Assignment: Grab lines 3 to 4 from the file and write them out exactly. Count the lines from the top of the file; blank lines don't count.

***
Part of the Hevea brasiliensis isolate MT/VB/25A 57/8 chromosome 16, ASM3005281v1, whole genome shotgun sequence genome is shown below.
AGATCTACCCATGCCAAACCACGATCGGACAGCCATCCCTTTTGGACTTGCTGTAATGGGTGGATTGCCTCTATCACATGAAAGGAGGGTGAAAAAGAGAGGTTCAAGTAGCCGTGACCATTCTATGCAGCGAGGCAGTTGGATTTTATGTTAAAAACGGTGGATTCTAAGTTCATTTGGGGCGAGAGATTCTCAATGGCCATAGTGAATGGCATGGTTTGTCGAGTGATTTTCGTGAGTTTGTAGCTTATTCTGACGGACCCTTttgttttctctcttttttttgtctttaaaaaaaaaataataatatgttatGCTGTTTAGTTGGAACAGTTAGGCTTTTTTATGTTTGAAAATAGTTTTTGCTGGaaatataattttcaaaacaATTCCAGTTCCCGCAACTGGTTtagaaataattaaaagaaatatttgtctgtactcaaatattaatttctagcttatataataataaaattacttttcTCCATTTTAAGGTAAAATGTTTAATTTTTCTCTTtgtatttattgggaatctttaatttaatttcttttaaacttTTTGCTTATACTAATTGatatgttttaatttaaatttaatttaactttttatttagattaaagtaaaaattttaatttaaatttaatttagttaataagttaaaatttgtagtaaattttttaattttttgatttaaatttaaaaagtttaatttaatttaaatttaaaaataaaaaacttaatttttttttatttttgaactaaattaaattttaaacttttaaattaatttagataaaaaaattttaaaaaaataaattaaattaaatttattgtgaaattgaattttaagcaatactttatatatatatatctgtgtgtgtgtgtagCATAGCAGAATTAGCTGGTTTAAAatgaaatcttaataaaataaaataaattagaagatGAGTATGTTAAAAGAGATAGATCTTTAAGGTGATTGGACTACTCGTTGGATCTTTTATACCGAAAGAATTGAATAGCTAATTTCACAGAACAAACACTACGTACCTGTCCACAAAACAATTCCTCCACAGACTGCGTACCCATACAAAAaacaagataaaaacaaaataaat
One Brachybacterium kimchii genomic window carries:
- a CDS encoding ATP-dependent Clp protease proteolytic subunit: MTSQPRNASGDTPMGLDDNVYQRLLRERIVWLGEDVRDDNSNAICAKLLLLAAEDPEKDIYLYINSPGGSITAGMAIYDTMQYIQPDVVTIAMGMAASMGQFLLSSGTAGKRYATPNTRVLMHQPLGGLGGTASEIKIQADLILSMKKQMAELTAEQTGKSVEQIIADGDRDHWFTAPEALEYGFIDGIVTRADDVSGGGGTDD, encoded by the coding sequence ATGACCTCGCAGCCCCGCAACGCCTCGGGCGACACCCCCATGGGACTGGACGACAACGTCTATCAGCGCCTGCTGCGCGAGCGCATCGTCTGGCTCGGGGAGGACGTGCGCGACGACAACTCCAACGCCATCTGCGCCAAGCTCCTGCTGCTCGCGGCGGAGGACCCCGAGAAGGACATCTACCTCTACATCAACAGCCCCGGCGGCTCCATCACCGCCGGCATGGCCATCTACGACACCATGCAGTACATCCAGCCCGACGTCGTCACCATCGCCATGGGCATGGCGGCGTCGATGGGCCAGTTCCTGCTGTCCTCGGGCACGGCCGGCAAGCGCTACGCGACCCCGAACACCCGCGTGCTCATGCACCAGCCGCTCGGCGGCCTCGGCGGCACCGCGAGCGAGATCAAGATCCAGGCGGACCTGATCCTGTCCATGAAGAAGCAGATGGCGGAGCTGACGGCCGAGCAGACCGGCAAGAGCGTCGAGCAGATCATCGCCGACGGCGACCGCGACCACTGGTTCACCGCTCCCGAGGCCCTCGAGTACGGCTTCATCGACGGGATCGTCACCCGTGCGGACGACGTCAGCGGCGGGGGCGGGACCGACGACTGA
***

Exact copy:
One Brachybacterium kimchii genomic window carries:
- a CDS encoding ATP-dependent Clp protease proteolytic subunit: MTSQPRNASGDTPMGLDDNVYQRLLRERIVWLGEDVRDDNSNAICAKLLLLAAEDPEKDIYLYINSPGGSITAGMAIYDTMQYIQPDVVTIAMGMAASMGQFLLSSGTAGKRYATPNTRVLMHQPLGGLGGTASEIKIQADLILSMKKQMAELTAEQTGKSVEQIIADGDRDHWFTAPEALEYGFIDGIVTRADDVSGGGGTDD, encoded by the coding sequence ATGACCTCGCAGCCCCGCAACGCCTCGGGCGACACCCCCATGGGACTGGACGACAACGTCTATCAGCGCCTGCTGCGCGAGCGCATCGTCTGGCTCGGGGAGGACGTGCGCGACGACAACTCCAACGCCATCTGCGCCAAGCTCCTGCTGCTCGCGGCGGAGGACCCCGAGAAGGACATCTACCTCTACATCAACAGCCCCGGCGGCTCCATCACCGCCGGCATGGCCATCTACGACACCATGCAGTACATCCAGCCCGACGTCGTCACCATCGCCATGGGCATGGCGGCGTCGATGGGCCAGTTCCTGCTGTCCTCGGGCACGGCCGGCAAGCGCTACGCGACCCCGAACACCCGCGTGCTCATGCACCAGCCGCTCGGCGGCCTCGGCGGCACCGCGAGCGAGATCAAGATCCAGGCGGACCTGATCCTGTCCATGAAGAAGCAGATGGCGGAGCTGACGGCCGAGCAGACCGGCAAGAGCGTCGAGCAGATCATCGCCGACGGCGACCGCGACCACTGGTTCACCGCTCCCGAGGCCCTCGAGTACGGCTTCATCGACGGGATCGTCACCCGTGCGGACGACGTCAGCGGCGGGGGCGGGACCGACGACTGA